Trump hotel lost $70M despite millions in foreign business

NEW YORK - The company of former President Donald Trump lost over $70 million at his Washington, D.C. hotel during his four years as president, despite receiving millions from foreign governments, according documents released Friday by a congressional investigation into his business.

Trump hotel lost $70M despite millions in foreign business

NEW YORK - The company of former President Donald Trump lost over $70 million at his Washington, D.C. hotel during his four years as president, despite receiving millions from foreign governments, according documents released Friday by a congressional investigation into his business.

According to the House Committee on Oversight and Reform, the luxury hotel located just blocks from the White House was in serious financial trouble. The Trump Organization had to borrow $27 million from other areas of its business and received preferential treatment from a major lender in order to defer payments on a $170million loan.

The losses were despite $3.7 million in revenue received from foreign governments. Experts in ethics said Trump should not have accepted this money as it would have created conflicts of interest when he was president.

In a statement, the Trump Organization stated that the findings of a Democrat-led committee were misleading. It also claimed that it was false and did not receive any special treatment by a lender.

The company stated that the report was nothing but continued political harassment, in an attempt to mislead Americans and defame Trump for their own agenda.

The committee's documents, which are the first public disclosures of audited financial reports from the hotel, reveal steep losses despite the fact that Trump was in office and there was a lot of business from businesses, lobbyists, and Republican groups.

Deutsche Bank's loan delay to the president was an "undisclosed preference treatment" that should have been reported to the president, because the bank does substantial business in the U.S. The Trump Organization leases the hotel from the federal government.

"The documents raise new and troubling issues about former President Trump’s lease with GSA, and the agency’s ability to manage Trump's conflicts of interests during his term in office, when he was effectively on either side of the contract as landlord or tenant," the letter from the Democratic co-chairs of the committee, Carolyn Maloney, New York, and Gerald Connolly, Virginia.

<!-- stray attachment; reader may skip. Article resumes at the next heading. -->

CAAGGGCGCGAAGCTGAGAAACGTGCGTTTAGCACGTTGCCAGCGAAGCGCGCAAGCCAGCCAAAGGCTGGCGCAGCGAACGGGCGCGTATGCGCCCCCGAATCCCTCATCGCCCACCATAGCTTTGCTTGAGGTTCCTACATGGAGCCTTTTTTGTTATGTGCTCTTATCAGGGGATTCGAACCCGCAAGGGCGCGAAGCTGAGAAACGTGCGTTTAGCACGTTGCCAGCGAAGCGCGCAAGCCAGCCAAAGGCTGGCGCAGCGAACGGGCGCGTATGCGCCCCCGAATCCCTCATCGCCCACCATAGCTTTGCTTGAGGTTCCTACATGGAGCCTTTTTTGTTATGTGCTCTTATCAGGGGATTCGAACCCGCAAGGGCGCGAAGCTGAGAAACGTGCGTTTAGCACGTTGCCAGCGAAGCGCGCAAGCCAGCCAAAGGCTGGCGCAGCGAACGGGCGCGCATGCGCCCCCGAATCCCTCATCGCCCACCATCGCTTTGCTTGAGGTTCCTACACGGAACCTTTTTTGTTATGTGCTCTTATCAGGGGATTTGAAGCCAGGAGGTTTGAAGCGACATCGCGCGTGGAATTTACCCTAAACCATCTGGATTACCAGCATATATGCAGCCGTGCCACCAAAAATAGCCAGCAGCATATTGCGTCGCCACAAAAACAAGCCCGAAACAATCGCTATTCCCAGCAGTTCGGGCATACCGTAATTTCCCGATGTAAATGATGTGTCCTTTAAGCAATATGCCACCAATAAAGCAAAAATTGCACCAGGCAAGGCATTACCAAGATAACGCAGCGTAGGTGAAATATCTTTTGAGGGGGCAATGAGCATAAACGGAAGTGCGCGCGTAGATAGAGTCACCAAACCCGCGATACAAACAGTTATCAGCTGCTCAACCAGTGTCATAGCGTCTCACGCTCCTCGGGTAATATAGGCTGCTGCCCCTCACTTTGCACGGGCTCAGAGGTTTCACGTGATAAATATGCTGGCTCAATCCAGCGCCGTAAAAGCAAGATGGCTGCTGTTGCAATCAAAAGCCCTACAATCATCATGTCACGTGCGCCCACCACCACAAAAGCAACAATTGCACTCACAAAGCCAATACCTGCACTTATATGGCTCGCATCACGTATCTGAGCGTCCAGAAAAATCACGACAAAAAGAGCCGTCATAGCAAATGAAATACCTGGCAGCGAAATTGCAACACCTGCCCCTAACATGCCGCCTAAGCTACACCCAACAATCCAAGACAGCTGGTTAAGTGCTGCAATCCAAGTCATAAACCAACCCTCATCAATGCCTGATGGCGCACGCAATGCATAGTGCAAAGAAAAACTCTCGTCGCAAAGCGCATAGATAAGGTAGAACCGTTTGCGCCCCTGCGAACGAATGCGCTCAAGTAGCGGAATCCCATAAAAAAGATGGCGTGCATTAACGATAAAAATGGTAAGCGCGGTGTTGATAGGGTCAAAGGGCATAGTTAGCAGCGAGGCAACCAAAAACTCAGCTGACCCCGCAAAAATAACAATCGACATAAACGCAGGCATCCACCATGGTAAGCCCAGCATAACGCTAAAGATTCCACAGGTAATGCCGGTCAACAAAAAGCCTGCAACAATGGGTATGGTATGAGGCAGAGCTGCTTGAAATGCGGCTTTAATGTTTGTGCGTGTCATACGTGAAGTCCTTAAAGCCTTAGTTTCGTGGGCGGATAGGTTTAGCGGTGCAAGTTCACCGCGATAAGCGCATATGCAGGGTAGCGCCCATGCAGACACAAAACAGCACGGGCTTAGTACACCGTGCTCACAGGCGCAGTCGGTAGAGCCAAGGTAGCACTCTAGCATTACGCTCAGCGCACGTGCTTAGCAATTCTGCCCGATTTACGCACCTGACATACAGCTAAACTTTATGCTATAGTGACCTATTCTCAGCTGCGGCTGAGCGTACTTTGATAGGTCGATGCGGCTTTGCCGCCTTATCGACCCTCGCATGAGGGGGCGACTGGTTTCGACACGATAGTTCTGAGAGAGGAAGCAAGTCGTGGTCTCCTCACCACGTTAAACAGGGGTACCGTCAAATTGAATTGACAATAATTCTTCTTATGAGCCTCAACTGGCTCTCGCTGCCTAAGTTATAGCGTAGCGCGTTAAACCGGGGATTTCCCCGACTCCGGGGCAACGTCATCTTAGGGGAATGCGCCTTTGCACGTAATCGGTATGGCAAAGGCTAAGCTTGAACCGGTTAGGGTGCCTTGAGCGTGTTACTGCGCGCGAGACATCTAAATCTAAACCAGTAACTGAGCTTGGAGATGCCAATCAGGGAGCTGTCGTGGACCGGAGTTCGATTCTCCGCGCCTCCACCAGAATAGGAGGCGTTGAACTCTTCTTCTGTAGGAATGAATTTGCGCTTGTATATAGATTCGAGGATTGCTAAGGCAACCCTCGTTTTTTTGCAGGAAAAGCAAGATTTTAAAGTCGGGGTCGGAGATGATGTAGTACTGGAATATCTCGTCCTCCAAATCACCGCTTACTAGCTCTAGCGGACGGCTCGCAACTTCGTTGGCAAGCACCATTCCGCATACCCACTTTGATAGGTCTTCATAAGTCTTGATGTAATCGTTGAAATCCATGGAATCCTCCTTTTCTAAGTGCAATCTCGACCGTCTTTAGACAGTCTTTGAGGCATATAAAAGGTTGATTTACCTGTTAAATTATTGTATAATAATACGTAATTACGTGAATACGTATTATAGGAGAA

The GSA did no immediate respond to a request for comment.

Deutsche Bank, for its part, stated in a statement that the committee made several inaccurate statements about the loan agreement, but declined to provide more details, citing concerns over loan privacy.

In a letter to GSA, the committee stated that hotel losses were contrary to the president's exaggerated image about financial success in his personal financial disclosure reports each year to a federal ethics office. However, those reports only require revenue to be disclosed. Not profits. This is an apples-to oranges comparison that Trump's sons took advantage of in a tweet blasting his father.

Eric Trump sent the following message to the committee: "Please understand the difference between Gross Revenues and Net Profits before you write us long letters," calling them "incompetent."

Trump's company tried to sell the 263-room hotel from the fall of 2019, but failed to find buyers during the coronavirus epidemic, which was reported to have cost more than $500 million.

CREW's head of government ethics said that the losses revealed Trump's inability to ban foreign governments patronizing his company.

Noah Bookbinder, President of Citizens for Responsibility and Ethics Washington, stated that "the only lifeline was corrupt business from people and organisations and governments trying to influence him." "His use the presidency to get business was essential in stemming the loss flow."

Trump pledged to pay the U.S. Treasury annually on foreign government earnings from his company to allay any concerns regarding conflict of interest. The committee stated that Washington hotel payments made under the deal were more than $350,000 during Trump's first three years in office. Critics of Trump's voluntary agreement claim that Trump's definitions of earnings are unclear, giving him ample room to lower the figure.

Although the Washington hotel was badly affected by pandemic-related shut downs last year, audited financial statements released in December by the committee reveal that it suffered every year it was open prior to that. The hotel lost nearly $50 million during his first three years, and $22 million in the last year.

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